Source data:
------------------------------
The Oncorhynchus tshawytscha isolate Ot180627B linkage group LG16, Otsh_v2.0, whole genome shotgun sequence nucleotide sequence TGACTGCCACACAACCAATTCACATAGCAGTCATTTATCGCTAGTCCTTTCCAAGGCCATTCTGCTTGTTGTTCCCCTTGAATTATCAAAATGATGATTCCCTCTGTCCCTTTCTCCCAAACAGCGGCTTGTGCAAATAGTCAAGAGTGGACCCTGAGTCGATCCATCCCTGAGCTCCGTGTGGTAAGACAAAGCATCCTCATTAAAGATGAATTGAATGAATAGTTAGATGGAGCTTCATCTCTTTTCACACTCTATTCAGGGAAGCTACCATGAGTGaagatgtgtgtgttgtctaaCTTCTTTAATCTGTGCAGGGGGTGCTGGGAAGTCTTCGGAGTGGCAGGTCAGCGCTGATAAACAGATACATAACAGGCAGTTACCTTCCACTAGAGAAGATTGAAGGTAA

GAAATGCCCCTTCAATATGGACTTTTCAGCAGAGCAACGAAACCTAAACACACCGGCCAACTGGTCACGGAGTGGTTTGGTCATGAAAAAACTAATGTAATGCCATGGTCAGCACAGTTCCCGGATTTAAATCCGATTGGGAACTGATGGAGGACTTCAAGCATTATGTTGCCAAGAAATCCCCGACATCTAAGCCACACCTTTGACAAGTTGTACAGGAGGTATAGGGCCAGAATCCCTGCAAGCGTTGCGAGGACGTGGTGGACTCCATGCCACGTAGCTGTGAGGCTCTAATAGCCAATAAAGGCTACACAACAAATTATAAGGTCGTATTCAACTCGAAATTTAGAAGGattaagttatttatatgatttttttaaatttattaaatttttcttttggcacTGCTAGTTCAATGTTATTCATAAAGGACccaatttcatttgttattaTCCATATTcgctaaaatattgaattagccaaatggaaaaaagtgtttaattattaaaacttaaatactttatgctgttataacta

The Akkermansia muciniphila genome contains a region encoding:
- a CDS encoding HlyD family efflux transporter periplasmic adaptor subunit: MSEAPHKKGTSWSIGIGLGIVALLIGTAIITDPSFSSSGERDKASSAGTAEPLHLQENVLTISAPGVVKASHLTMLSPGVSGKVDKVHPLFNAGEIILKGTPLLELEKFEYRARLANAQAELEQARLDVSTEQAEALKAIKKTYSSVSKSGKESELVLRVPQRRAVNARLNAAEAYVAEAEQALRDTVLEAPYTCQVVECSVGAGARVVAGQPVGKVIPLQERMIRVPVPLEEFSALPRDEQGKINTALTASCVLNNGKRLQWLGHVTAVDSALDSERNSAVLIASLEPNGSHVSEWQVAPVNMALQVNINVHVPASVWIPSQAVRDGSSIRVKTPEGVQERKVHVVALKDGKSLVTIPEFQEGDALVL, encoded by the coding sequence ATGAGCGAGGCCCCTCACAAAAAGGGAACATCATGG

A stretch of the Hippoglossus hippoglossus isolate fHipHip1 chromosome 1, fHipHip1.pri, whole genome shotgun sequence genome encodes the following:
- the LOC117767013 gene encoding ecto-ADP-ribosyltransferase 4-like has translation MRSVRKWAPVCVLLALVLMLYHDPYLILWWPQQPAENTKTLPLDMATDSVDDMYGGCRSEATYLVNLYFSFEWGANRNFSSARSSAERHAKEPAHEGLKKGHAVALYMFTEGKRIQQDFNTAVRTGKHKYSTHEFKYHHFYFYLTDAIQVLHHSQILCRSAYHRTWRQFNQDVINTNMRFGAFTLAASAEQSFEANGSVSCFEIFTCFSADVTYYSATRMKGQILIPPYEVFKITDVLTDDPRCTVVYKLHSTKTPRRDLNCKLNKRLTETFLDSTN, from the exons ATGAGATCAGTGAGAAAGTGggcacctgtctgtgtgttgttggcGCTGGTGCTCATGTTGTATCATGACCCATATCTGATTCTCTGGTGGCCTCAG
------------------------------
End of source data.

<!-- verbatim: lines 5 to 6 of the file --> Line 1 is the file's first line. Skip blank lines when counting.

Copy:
A stretch of the Hippoglossus hippoglossus isolate fHipHip1 chromosome 1, fHipHip1.pri, whole genome shotgun sequence genome encodes the following:
- the LOC117767013 gene encoding ecto-ADP-ribosyltransferase 4-like has translation MRSVRKWAPVCVLLALVLMLYHDPYLILWWPQQPAENTKTLPLDMATDSVDDMYGGCRSEATYLVNLYFSFEWGANRNFSSARSSAERHAKEPAHEGLKKGHAVALYMFTEGKRIQQDFNTAVRTGKHKYSTHEFKYHHFYFYLTDAIQVLHHSQILCRSAYHRTWRQFNQDVINTNMRFGAFTLAASAEQSFEANGSVSCFEIFTCFSADVTYYSATRMKGQILIPPYEVFKITDVLTDDPRCTVVYKLHSTKTPRRDLNCKLNKRLTETFLDSTN, from the exons ATGAGATCAGTGAGAAAGTGggcacctgtctgtgtgttgttggcGCTGGTGCTCATGTTGTATCATGACCCATATCTGATTCTCTGGTGGCCTCAG